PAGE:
Soon, smart ovenware to speed up microwave cooking

thecheers.org    2008-07-17 06:53:43    

London, July 17 : Cooking your food in the microwave is set to get faster what with smart baking dishes made from an exotic ceramic material being developed. What's more, the dishes would also reduce the energy consumption during cooking.
Cooking your food in the microwave is set to get faster what with smart baking dishes made from an exotic ceramic material being developed. What's more, the dishes would also reduce the energy consumption during cooking.

Usually, microwave ovens cook food via an alternating electric component that causes any molecules with a positive charge at one end and a negative charge at the other, such as water, to rotate and align themselves with the field.

This rotation of water moves other nearby molecules, which in turn are set in motion and thus causes the food to heat up. However, being "transparent" to microwaves, microwave ovenware ends up getting heated up only through conduction as it touches the hot food. This implies that the food dissipates some heat to its container.

But this loss of heat can be reversed via ovenware that is directly heated by microwaves by conductively heating the food instead, which would improve the efficiency of microwave cooking.

But now, Sridhar Komarneni at Pennsylvania State University, together with Hiroaki Katsuki and Nobuaki Kamochi at the Saga Ceramic Research Laboratory in Saga, Japan, have developed a new ceramic with microwave-absorbing properties.

The researchers made the ceramic by first taking up powdered petalite, a lithium-rich mineral, and mixing it with a small quantity of magnetic iron oxide. This powder was then dried and fired in a kiln for 5 hours, before sintering it at 1250C to create an iron oxide-petalite foam suitable for use as a microwave ceramic.

On interaction with the microwaves' electric field, this iron oxide component and heats up rapidly while the insulating petalite component aids in retaining that heat even after the oven is switched off.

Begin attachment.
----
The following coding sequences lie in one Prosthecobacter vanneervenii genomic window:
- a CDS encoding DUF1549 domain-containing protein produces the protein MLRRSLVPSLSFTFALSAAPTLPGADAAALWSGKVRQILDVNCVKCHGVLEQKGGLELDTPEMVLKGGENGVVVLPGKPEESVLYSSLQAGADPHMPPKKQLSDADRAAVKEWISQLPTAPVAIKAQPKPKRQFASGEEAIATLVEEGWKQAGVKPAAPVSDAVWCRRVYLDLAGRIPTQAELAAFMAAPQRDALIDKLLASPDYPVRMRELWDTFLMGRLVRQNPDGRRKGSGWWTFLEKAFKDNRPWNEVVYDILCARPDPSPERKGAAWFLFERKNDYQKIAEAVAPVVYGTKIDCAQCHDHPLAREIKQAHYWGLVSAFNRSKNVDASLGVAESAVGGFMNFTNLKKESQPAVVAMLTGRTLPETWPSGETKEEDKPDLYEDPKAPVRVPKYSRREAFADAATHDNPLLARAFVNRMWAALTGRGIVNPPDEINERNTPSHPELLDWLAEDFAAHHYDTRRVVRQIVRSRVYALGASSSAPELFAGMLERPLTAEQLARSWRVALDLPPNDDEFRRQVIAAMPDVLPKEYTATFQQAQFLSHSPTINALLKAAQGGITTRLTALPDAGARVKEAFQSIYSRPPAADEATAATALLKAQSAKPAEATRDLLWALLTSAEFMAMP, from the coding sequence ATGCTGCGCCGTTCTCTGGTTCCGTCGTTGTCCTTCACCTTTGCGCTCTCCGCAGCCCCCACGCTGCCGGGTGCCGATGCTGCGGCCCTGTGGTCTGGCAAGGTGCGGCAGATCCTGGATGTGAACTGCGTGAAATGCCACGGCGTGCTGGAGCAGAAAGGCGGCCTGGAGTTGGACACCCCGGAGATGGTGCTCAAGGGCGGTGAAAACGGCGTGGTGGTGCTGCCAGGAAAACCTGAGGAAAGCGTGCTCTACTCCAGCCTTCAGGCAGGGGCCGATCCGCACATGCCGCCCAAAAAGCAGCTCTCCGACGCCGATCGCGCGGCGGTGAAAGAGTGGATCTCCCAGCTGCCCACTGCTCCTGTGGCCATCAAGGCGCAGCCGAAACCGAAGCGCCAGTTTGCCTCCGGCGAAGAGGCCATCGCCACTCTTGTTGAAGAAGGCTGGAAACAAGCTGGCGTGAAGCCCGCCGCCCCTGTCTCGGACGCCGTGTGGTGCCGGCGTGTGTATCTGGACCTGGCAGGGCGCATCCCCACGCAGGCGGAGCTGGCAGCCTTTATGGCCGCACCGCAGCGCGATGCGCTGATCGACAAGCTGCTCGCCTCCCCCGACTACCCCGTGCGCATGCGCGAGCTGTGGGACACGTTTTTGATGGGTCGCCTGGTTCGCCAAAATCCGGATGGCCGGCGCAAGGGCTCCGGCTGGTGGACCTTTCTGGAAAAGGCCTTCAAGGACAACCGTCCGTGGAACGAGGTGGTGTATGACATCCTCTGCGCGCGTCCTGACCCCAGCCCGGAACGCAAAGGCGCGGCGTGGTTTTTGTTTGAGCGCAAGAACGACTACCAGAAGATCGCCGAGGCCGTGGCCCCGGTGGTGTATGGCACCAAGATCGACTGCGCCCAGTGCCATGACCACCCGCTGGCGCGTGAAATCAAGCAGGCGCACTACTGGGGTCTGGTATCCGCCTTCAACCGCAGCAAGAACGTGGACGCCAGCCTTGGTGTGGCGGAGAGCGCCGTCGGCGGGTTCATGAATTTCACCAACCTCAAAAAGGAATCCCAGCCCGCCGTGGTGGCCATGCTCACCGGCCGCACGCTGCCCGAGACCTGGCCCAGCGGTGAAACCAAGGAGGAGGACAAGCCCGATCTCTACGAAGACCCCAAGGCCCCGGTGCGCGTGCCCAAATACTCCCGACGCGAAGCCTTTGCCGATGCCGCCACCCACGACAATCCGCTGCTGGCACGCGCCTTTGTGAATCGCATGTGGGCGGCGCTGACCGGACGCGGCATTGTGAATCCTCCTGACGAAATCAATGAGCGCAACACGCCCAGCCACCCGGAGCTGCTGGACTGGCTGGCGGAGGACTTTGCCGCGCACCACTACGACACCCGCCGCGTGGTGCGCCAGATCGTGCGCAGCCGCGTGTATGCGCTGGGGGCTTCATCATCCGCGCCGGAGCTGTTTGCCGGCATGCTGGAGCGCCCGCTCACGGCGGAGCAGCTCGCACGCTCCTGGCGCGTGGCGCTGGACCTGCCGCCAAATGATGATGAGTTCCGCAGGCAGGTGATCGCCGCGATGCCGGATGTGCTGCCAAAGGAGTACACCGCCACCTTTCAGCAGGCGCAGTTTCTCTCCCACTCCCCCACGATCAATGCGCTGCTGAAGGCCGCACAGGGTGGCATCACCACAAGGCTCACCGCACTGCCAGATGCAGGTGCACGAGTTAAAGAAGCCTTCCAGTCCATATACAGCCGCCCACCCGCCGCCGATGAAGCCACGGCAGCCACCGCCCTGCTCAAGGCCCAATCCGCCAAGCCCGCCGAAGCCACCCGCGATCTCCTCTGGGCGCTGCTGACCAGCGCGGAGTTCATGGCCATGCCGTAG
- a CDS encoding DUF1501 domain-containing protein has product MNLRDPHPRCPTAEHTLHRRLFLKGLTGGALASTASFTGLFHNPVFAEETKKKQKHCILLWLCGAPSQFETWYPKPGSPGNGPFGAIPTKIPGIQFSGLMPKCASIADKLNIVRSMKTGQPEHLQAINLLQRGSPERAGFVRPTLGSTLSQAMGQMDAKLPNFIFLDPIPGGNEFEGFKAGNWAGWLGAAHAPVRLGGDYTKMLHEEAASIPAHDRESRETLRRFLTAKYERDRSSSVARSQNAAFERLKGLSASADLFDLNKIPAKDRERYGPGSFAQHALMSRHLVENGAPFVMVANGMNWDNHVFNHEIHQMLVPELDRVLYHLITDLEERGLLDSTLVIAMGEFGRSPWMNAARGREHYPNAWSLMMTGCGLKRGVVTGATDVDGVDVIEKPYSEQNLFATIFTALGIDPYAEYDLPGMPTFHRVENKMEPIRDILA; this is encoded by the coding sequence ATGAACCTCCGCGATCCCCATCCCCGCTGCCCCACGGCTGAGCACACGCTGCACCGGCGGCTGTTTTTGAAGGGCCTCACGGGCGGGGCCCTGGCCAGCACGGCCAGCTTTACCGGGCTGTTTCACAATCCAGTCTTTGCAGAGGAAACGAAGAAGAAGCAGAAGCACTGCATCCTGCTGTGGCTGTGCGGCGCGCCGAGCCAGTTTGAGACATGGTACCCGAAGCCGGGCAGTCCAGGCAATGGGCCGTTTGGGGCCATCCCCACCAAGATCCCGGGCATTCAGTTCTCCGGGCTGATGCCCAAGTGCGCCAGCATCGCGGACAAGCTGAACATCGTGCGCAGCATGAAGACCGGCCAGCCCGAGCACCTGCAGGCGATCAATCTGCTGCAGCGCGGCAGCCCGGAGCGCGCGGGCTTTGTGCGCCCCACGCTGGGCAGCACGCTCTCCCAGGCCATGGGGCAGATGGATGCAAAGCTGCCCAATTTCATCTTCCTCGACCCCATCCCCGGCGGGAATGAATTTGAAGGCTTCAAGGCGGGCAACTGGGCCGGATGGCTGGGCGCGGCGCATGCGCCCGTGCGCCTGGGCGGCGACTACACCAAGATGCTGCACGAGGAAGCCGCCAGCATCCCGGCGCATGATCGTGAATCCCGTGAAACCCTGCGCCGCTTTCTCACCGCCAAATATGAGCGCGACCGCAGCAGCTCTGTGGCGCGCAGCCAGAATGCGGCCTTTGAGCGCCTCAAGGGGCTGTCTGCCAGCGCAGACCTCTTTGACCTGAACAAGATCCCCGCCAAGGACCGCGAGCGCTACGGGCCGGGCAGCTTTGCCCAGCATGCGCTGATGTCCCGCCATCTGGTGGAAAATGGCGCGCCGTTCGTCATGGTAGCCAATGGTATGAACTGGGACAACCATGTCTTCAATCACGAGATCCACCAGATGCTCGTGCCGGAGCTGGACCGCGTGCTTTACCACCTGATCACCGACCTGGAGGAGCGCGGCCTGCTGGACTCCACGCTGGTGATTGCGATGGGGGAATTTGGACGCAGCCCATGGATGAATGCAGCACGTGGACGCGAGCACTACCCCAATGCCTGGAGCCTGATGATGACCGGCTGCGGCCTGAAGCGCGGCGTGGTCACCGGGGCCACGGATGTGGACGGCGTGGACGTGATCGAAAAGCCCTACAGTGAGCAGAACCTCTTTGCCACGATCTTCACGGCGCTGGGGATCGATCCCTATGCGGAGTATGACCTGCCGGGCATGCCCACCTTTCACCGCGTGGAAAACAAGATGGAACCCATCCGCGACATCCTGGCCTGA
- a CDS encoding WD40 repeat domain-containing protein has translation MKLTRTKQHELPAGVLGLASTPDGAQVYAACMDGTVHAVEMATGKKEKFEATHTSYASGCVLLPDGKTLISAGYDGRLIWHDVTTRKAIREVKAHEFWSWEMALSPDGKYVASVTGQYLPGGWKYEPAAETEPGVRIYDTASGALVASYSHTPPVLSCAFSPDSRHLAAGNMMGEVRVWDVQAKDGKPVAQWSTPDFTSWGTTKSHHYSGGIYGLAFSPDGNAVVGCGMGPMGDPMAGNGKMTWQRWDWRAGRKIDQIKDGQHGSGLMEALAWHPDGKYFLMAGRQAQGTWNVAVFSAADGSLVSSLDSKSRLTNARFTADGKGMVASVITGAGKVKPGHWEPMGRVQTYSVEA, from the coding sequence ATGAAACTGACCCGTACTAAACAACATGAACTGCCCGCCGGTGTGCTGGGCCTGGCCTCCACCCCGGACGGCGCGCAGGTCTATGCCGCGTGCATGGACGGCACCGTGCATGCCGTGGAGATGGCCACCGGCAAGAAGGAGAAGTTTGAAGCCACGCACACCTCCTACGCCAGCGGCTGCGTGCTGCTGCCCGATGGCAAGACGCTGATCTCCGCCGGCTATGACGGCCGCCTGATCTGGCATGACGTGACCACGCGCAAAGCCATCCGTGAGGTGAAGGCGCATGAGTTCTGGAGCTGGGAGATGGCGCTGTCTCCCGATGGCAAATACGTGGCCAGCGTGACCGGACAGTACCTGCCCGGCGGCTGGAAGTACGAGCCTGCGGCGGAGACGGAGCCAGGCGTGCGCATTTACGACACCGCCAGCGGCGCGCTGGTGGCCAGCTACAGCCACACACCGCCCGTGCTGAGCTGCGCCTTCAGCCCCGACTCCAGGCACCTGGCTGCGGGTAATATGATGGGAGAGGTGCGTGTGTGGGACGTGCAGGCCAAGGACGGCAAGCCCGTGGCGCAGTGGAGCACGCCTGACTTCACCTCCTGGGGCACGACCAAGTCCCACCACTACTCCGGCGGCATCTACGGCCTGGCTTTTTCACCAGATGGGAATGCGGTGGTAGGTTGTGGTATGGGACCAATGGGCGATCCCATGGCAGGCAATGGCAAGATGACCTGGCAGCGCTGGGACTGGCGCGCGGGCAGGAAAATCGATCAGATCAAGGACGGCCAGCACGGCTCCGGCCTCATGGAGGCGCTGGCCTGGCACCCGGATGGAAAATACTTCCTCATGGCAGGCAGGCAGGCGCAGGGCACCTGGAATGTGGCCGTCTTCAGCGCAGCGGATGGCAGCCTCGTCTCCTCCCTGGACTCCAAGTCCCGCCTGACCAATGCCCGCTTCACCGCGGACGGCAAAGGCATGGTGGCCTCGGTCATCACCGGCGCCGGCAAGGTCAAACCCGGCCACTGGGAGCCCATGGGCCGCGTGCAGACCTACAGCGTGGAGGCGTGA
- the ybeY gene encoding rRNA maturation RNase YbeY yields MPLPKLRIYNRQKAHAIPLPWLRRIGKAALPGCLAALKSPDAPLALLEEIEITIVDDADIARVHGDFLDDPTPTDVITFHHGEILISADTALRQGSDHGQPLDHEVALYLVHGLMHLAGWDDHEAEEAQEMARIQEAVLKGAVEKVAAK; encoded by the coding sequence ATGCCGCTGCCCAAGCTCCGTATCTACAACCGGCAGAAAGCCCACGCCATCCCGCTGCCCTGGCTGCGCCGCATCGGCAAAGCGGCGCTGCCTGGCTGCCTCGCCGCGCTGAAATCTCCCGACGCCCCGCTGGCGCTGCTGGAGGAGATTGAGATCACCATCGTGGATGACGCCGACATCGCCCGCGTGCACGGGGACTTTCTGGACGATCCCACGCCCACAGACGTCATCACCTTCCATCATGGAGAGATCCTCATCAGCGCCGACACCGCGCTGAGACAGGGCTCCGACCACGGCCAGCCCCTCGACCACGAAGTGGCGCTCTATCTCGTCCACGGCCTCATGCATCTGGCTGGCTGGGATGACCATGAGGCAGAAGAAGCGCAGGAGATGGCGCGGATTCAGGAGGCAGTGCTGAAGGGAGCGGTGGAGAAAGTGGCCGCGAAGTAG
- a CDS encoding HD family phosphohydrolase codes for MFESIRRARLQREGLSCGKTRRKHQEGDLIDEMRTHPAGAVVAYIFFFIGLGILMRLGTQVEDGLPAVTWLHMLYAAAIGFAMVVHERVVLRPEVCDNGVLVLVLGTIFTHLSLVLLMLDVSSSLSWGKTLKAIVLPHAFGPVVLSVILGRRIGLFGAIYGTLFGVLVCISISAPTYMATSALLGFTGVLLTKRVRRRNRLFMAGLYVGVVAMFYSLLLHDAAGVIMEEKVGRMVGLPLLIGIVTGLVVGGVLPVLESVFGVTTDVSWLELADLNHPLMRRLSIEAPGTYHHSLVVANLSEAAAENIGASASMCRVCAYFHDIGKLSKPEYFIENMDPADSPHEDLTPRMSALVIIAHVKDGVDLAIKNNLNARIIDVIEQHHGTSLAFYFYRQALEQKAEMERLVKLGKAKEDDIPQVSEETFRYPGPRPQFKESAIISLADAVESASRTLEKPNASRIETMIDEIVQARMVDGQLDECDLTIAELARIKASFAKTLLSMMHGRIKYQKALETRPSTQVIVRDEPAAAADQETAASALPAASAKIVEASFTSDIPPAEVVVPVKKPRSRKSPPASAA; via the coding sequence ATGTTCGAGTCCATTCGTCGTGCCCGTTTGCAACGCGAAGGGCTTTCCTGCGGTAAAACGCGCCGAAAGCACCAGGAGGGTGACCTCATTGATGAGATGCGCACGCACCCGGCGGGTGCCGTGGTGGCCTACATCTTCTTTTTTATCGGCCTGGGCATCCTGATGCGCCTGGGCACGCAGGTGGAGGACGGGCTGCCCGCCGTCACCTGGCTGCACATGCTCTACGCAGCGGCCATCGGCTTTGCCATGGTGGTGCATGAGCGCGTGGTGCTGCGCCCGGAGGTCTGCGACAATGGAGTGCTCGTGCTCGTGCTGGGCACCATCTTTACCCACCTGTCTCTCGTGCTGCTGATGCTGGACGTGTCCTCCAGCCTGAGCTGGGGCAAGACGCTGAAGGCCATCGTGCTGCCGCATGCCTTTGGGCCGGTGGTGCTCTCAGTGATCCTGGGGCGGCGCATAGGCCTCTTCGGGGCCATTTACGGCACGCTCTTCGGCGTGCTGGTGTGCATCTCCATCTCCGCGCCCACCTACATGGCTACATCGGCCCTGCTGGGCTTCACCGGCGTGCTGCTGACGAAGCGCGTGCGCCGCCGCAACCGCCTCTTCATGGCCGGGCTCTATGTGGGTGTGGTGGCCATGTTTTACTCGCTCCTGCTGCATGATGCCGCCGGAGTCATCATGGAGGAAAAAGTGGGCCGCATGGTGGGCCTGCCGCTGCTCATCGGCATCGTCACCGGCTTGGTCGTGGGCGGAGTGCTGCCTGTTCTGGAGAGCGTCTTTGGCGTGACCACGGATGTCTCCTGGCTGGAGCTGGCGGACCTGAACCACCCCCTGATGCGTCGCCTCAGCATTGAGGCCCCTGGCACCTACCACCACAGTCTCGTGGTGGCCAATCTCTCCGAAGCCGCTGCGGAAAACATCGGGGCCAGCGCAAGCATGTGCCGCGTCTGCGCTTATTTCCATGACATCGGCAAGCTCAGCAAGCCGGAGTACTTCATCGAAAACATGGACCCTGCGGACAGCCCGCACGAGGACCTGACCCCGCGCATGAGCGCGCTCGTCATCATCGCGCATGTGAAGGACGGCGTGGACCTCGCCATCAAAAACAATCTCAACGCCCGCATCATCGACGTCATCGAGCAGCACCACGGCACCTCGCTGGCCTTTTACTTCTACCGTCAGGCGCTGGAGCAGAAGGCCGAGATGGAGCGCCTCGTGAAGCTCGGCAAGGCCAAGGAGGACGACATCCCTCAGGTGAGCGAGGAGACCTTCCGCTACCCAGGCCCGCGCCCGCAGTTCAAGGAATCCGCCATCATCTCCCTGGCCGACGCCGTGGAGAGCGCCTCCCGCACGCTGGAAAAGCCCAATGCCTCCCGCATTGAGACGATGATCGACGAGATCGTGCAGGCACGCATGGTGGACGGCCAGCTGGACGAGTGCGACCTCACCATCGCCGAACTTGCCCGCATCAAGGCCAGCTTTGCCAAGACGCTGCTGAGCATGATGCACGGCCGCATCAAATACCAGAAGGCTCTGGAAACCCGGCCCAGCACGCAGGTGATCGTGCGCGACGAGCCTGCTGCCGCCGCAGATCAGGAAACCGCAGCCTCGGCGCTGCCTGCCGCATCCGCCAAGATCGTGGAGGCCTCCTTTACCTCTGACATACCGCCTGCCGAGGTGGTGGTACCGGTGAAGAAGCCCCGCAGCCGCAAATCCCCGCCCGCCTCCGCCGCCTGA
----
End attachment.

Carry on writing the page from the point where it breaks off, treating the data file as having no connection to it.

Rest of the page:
When the researchers tested their new foam against standard porcelain ovenware in a 600-watt microwave oven, they discovered that after 70 seconds of power, the porcelain turned to 50-60 degree Celsius, but the new foam had its temperature reaching over 200 degree Celsius.

In fact, the foam constantly gained temperature for another 30 seconds after the power was switched off, and reached the peak at 294 degree Celsius.

And Komarneni said that this was because it takes a few seconds for the heat to spread from the iron oxide component throughout the foam.

"The microwave-ware saves about 50% energy compared to the conventional microwave ware," The New Scientist quoted him, as saying.

When the researchers constructed a ceramic rice cooker using the new foam, it took just 10 minutes for preparing rice as against the usual 20-30 minutes using conventional ovenware.

Komarneni said the new ovenware would soon be available in the market as the new material is already being commercialised by a company in Japan. (ANI)
© 2007 ANI


TAGS: Science   


more
Why the veggie burger tastes just as good as a non-veg one

While a scrumptious non-veggie burger may be treat for your taste buds, the taste for meat could be based in part on expectation rather than reality, says a new study led by an Indian researcher, which shows that personal values deceive taste buds.

Scientists to drill into a crack in the edge of the world

An international consortium of scientists is preparing to drill into a crack in the edge of the world - the South Island's Alpine Fault in New Zealand.

US warrant surrendering Dr. Death to Oz Police imminent
18.Jul 2008
Ending a three-year quest to bring controversial In...read

Icebergs scouring ocean seabed could have severe effects on marine creatures
18.Jul 2008
New data has suggested that due to an increase in ...read

Humming fish gives clues to the origins of vocalization
18.Jul 2008
A male midshipman - a close relative of the toadfi...read



"Assisted migration of species" necessary for saving wildlife from global warming

Antarctica and North America may once have been connected

Indian-origin researchers find way to create heat pumps, energy converters from 'nanosculpture'

NASA's Deep Impact films Earth as an alien world

Men and women really do have different brains